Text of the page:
The Origins of Mirrors
and their use in the Ancient World
By Helen Costantino Fioratti
Although prohibited from producing glass and mirrors elsewhere, and with the danger of being severely punished, even assassinated, glassmakers from Murano emigrated to the Universitá d’Altare (not far from Genoa) and from there into the Diaspora with their Altarese companions. Here is evidence that despite the severe exclusionary restrictions that had been inflicted upon Jewish artisans for more than a millennium, the ancient bond between the Jews and the art of glassmaking had endured.
At that time, trading in lead compounds as well as manufactured glass was still being carried on in Fustat (Cairo). Documents of the twelfth and thirteenth centuries recovered from the archives of the ancient synagogue of Fustat record just such activities involving the Jewish community. So important was lead oxide for glass that the dealing in it, and its processing, formed a distinct profession in the Near East. It was from the East that the Venetians became familiar with the use of lead oxide for producing softer, less brittle glass.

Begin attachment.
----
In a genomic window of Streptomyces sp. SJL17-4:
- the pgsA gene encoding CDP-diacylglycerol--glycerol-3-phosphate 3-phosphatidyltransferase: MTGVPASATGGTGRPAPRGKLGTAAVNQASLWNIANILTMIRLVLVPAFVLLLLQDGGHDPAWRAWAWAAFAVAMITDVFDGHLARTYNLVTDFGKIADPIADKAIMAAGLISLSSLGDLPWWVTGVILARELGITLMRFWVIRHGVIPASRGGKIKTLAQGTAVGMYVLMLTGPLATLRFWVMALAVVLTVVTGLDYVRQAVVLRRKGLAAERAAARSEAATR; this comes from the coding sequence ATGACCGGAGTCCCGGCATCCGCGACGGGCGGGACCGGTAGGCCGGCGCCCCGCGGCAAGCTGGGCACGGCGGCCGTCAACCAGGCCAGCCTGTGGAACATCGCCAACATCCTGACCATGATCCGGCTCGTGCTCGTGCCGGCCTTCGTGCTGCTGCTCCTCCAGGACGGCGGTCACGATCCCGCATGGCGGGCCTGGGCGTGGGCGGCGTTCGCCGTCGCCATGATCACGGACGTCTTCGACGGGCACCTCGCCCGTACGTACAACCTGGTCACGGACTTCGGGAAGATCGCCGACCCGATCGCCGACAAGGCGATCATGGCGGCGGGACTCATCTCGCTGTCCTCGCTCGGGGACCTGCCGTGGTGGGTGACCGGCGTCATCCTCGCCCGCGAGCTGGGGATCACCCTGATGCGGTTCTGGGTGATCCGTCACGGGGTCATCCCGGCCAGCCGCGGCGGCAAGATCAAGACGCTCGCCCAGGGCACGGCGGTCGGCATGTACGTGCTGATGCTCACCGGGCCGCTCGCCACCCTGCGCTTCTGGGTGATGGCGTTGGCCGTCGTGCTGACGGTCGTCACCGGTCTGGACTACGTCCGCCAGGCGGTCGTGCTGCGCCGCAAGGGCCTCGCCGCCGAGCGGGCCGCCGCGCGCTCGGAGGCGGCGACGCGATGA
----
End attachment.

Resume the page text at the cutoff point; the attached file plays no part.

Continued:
Genoa did not obtain glassmakers from the Near East as had the Norman and Piedmontese crusaders. Instead they turned to Jewish artisans to introduce the vitric industry to their dominions. At the end of the thirteenth century, before Genoa came under Spanish domination, an early chronicler recorded that “the first glassmakers in Genoa came from Florence.” In fact, the earliest identifiable Genovese glassmaker, Zino da Firenze, is registered on a document of 1281. From that time on, until the expulsion of Jews from Genoa, the influx from Florence (and later from Spain) was substantial.
Guido Malandra, in his history of the Universita d’Altare, lists a large number of these immigrants. Two of the glassmakers are specifically listed as former Jews who had converted to Christianity.